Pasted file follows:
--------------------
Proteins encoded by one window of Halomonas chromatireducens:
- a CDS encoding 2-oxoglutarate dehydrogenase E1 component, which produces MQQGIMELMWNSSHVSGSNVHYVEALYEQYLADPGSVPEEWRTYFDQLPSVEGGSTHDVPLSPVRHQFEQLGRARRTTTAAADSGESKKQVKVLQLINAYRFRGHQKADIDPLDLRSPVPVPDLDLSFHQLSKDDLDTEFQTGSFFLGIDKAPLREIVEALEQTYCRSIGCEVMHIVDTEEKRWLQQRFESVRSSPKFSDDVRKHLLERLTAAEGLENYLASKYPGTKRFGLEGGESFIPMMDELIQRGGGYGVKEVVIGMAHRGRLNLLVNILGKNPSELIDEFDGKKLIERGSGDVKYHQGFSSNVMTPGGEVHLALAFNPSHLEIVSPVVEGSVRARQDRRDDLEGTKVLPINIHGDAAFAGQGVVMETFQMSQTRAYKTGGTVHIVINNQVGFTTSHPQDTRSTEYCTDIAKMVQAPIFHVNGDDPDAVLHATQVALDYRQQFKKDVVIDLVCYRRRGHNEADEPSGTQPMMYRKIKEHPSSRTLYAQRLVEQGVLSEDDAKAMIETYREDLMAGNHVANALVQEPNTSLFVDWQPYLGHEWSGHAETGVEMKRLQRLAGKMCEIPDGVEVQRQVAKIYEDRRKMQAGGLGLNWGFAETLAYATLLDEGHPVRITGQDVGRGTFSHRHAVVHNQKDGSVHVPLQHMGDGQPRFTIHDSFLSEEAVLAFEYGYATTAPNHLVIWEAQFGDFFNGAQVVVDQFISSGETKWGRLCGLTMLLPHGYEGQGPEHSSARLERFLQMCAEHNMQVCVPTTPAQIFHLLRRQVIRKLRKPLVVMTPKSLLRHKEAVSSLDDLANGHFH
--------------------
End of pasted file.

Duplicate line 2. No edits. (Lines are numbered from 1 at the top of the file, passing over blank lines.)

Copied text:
- a CDS encoding 2-oxoglutarate dehydrogenase E1 component, which produces MQQGIMELMWNSSHVSGSNVHYVEALYEQYLADPGSVPEEWRTYFDQLPSVEGGSTHDVPLSPVRHQFEQLGRARRTTTAAADSGESKKQVKVLQLINAYRFRGHQKADIDPLDLRSPVPVPDLDLSFHQLSKDDLDTEFQTGSFFLGIDKAPLREIVEALEQTYCRSIGCEVMHIVDTEEKRWLQQRFESVRSSPKFSDDVRKHLLERLTAAEGLENYLASKYPGTKRFGLEGGESFIPMMDELIQRGGGYGVKEVVIGMAHRGRLNLLVNILGKNPSELIDEFDGKKLIERGSGDVKYHQGFSSNVMTPGGEVHLALAFNPSHLEIVSPVVEGSVRARQDRRDDLEGTKVLPINIHGDAAFAGQGVVMETFQMSQTRAYKTGGTVHIVINNQVGFTTSHPQDTRSTEYCTDIAKMVQAPIFHVNGDDPDAVLHATQVALDYRQQFKKDVVIDLVCYRRRGHNEADEPSGTQPMMYRKIKEHPSSRTLYAQRLVEQGVLSEDDAKAMIETYREDLMAGNHVANALVQEPNTSLFVDWQPYLGHEWSGHAETGVEMKRLQRLAGKMCEIPDGVEVQRQVAKIYEDRRKMQAGGLGLNWGFAETLAYATLLDEGHPVRITGQDVGRGTFSHRHAVVHNQKDGSVHVPLQHMGDGQPRFTIHDSFLSEEAVLAFEYGYATTAPNHLVIWEAQFGDFFNGAQVVVDQFISSGETKWGRLCGLTMLLPHGYEGQGPEHSSARLERFLQMCAEHNMQVCVPTTPAQIFHLLRRQVIRKLRKPLVVMTPKSLLRHKEAVSSLDDLANGHFH